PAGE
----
Spent part of Saturday afternoon hanging out just south of the Golden Gate Bridge, enjoying the cool but not-raining weather, waiting for riders to finish the San Francisco Randonneurs 200K. The first batch showed up around 14:35.
They had started off at 7 am, so if my quick calculations are correct, that means that they rolled over the 200K (~125mi) course, which has just a tad over 7,000 feet of climbing with a rolling average* of 16.48 mph. That’s truckin’ right along.
My official volunteering gig ended at 16:00 (randonneuring time), but I hung out to see ride buddies Carlos, JimG and Gino finish up. I didn’t have to wait long as both Carlos and JimG finished under 10 hours. Unfortunately Gino suffered a biomechanical and dnf’d. He did, however, snag one of the all-time great photos from the ride -
I’ve kind of been ignoring the fact that I was going to not ride this event, but being there and seeing folks finishing up just made me miss it that much more. My long-distance riding has been pretty minimal, and after the last cross race this year, I had some work issues coming to a head that pretty much assured that January, February and probably March were nixed as far as having extra time (let alone energy) for considering brevets. As December wound down, things changed, and although it doesn’t now leave me extra time, it could mean with a little judicious planning, I might be able to engage in a brevet or two.
Hanging out, watching riders finish, knowing something of the feeling of accomplishment they had, seeing them enjoy the post-ride buzz… all definitely stoked that feeling a bit more strongly.
It also helped to crystalize some errant thoughts which had been bandying about my brain in the past few months, about riding, about training to ride and lighting systems. I think these will more or less end up in the right order, but if not, please bear with me.
- The Anti-Costanza Training Method has worked well in terms of keeping healthy. This weekend is actually the first time I’ve felt like I was fighting something, and when I first noticed it, I backed off even more. For the first time in a long time, it actually feels like I have some resistance.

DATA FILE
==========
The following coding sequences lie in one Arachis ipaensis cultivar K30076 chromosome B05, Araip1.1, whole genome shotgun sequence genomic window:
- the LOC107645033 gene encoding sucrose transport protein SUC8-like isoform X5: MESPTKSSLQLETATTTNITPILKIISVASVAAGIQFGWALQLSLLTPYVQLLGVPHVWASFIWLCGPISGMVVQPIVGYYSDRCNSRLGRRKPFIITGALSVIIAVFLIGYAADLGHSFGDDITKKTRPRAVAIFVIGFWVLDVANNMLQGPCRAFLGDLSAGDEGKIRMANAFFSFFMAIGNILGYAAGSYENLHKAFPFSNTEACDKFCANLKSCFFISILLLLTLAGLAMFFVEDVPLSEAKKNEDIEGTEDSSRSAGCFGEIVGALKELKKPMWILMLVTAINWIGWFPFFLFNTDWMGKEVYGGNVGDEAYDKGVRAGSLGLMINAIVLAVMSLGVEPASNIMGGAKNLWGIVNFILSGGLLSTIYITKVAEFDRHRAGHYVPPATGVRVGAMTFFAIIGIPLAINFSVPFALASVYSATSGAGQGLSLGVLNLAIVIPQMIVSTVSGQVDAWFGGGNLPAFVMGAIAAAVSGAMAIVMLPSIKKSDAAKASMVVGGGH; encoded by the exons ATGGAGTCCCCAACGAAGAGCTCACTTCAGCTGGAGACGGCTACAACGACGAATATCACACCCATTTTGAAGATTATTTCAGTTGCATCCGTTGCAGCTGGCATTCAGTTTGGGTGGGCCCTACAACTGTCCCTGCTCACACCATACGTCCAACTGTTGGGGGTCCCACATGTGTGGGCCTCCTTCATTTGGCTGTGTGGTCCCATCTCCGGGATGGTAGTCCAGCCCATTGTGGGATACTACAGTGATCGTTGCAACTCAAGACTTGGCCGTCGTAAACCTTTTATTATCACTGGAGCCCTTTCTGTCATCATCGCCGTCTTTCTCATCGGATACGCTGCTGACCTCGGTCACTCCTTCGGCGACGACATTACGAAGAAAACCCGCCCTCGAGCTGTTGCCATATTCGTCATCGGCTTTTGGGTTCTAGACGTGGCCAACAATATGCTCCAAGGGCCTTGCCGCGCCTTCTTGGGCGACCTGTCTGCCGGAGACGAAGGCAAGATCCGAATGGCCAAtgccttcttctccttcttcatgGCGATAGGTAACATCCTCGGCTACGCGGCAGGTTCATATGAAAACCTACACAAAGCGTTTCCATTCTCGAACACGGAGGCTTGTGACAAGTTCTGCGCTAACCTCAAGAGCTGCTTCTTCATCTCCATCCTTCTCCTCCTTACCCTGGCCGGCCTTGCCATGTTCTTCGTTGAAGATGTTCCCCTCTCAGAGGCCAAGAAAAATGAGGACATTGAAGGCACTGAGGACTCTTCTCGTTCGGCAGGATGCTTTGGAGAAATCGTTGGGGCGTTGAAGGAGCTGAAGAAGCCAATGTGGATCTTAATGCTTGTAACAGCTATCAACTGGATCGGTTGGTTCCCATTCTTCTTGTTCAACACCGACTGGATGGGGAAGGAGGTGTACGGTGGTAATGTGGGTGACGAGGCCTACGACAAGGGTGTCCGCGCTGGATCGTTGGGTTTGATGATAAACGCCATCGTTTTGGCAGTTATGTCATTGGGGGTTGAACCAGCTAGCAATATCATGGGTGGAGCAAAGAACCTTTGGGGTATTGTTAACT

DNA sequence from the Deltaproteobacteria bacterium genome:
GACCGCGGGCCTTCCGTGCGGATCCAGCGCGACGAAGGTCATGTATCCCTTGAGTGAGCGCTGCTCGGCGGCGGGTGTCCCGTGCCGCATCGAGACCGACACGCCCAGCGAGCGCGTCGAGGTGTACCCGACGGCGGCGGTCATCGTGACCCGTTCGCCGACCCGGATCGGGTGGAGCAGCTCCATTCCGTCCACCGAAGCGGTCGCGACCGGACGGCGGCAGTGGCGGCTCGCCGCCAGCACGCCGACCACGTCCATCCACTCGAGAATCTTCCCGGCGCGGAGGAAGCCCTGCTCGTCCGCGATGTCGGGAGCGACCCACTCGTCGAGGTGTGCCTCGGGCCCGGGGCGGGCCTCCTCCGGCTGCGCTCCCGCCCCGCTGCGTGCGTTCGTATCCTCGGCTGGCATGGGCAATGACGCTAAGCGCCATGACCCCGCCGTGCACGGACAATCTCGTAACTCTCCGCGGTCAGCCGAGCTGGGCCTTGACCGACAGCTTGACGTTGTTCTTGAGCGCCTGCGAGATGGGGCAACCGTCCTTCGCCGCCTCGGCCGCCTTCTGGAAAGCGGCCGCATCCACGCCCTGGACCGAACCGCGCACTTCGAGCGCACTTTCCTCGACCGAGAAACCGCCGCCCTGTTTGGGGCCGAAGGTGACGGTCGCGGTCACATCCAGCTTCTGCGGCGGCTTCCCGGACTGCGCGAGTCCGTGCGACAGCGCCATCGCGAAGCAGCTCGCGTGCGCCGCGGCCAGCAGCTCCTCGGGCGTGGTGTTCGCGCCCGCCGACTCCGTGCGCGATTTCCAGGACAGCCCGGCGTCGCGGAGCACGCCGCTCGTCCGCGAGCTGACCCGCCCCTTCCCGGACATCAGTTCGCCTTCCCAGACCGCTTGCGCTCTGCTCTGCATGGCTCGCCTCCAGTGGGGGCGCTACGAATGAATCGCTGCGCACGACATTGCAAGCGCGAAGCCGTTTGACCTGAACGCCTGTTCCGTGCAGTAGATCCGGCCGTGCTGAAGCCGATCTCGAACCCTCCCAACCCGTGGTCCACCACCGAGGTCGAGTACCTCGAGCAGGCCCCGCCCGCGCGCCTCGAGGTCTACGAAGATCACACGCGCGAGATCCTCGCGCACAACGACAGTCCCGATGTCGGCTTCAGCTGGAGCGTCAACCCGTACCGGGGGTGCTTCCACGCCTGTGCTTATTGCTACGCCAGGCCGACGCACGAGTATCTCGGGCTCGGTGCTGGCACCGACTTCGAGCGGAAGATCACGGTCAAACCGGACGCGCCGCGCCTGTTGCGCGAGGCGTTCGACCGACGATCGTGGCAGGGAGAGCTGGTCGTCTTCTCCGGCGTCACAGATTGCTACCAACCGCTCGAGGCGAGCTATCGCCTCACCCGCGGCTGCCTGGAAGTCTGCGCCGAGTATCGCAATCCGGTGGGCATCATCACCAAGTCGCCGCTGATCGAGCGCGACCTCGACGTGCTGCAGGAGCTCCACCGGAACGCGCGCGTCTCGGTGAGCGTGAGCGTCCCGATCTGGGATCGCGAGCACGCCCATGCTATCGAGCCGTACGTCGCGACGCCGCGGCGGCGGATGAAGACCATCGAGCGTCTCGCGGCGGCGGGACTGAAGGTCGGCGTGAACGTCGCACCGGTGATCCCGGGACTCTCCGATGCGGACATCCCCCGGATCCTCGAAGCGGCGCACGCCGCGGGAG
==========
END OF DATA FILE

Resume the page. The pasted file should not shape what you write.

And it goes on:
- The 2008 200K was hard. I finished about an hour after I had the previous year. The returning headwind didn’t help, and we took a break at Nicasio where I hadn’t the year before, but I suffered more. I know my mileage had been down - or had it….?
- And that leads us to the whole “Numbers” issue. At some point over the past 4 or 5 years, I’ve ended up with mostly computer-less bikes. The only one I have right now is on my Specialized Stumpjumper. What? You didn’t know I had one? Probably because the last time I actually rode that was mumble-mumble-mumble… “Um, your honor, I cannot recall at this time.”
Let me explain that a little bit. I do own a heartrate monitor, and there was a time when I dutifully set target zones and tried to stay within them. That info was recorded along with reasonably precise distance measurements. I even used to check my waking (pre-coffee) pulse rate fairly regularly. When setting up my first singlespeed - the Bridgestone MB - I didn’t have a bike computer for that, so since I more or less knew the distance of most rides, it didn’t matter. Then I started leaving the HRM at home, since I was pretty much maxed when riding the singlespeed. When the battery on the thing died, I just never sent it in to get it replaced.
It was kind of freeing, actually.
I set up the cross bike without a computer, since CX is basically if-you-can-focus-on-a-computer-you’re-not-going-hard-enough. Besides, such things get reasonably inaccurate when you are running around with the bike on your shoulder and the front wheel isn’t spinning.
The Quickbeam and the Hilsen just never got rigged with one. I mostly looked at the ride time by the wall clock, estimated out the long breaks and figured out the mileage. Since the 200K was on local roads, I certainly didn’t need one to key out the route sheet.
Along the same time, my record-keeping edged into slacker mode. Using the VeloNews “Training Diary” was getting a little embarrassing for some reason, and the pre-printed information areas for “meals” and “sleep” and other specifics became a bit onerous. I’d jot down commute miles, and longer rides, but then a smidgen less frequently as I’d often already recorded it in Flickr on here on the blog. Then, taking more classes meant a bit less time time for reflection, and bob’s your uncle, alluvasudden, I’m working without a net.